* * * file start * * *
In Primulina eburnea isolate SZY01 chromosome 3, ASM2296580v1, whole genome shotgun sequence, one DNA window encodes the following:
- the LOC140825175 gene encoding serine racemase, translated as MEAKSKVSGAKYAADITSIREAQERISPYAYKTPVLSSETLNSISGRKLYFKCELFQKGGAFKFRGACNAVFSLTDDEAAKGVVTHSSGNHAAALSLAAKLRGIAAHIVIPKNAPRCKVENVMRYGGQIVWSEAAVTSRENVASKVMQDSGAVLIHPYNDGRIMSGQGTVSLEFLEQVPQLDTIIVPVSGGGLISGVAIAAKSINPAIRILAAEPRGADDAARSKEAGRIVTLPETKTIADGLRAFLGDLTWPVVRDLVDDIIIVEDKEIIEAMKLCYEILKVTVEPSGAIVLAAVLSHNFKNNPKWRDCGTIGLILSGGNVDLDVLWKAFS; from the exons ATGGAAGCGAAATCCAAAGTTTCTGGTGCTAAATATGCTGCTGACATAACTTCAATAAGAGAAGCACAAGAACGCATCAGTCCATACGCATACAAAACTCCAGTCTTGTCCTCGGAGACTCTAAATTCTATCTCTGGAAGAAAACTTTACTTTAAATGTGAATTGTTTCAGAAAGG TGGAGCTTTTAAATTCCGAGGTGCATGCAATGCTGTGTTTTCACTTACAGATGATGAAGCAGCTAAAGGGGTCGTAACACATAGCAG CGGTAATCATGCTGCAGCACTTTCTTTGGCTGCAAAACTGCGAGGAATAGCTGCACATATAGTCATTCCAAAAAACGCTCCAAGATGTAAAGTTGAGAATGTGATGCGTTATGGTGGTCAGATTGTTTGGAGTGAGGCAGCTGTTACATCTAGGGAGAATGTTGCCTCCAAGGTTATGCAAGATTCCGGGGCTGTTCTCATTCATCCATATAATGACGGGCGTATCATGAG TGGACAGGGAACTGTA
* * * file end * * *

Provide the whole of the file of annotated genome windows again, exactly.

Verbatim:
In Primulina eburnea isolate SZY01 chromosome 3, ASM2296580v1, whole genome shotgun sequence, one DNA window encodes the following:
- the LOC140825175 gene encoding serine racemase, translated as MEAKSKVSGAKYAADITSIREAQERISPYAYKTPVLSSETLNSISGRKLYFKCELFQKGGAFKFRGACNAVFSLTDDEAAKGVVTHSSGNHAAALSLAAKLRGIAAHIVIPKNAPRCKVENVMRYGGQIVWSEAAVTSRENVASKVMQDSGAVLIHPYNDGRIMSGQGTVSLEFLEQVPQLDTIIVPVSGGGLISGVAIAAKSINPAIRILAAEPRGADDAARSKEAGRIVTLPETKTIADGLRAFLGDLTWPVVRDLVDDIIIVEDKEIIEAMKLCYEILKVTVEPSGAIVLAAVLSHNFKNNPKWRDCGTIGLILSGGNVDLDVLWKAFS; from the exons ATGGAAGCGAAATCCAAAGTTTCTGGTGCTAAATATGCTGCTGACATAACTTCAATAAGAGAAGCACAAGAACGCATCAGTCCATACGCATACAAAACTCCAGTCTTGTCCTCGGAGACTCTAAATTCTATCTCTGGAAGAAAACTTTACTTTAAATGTGAATTGTTTCAGAAAGG TGGAGCTTTTAAATTCCGAGGTGCATGCAATGCTGTGTTTTCACTTACAGATGATGAAGCAGCTAAAGGGGTCGTAACACATAGCAG CGGTAATCATGCTGCAGCACTTTCTTTGGCTGCAAAACTGCGAGGAATAGCTGCACATATAGTCATTCCAAAAAACGCTCCAAGATGTAAAGTTGAGAATGTGATGCGTTATGGTGGTCAGATTGTTTGGAGTGAGGCAGCTGTTACATCTAGGGAGAATGTTGCCTCCAAGGTTATGCAAGATTCCGGGGCTGTTCTCATTCATCCATATAATGACGGGCGTATCATGAG TGGACAGGGAACTGTA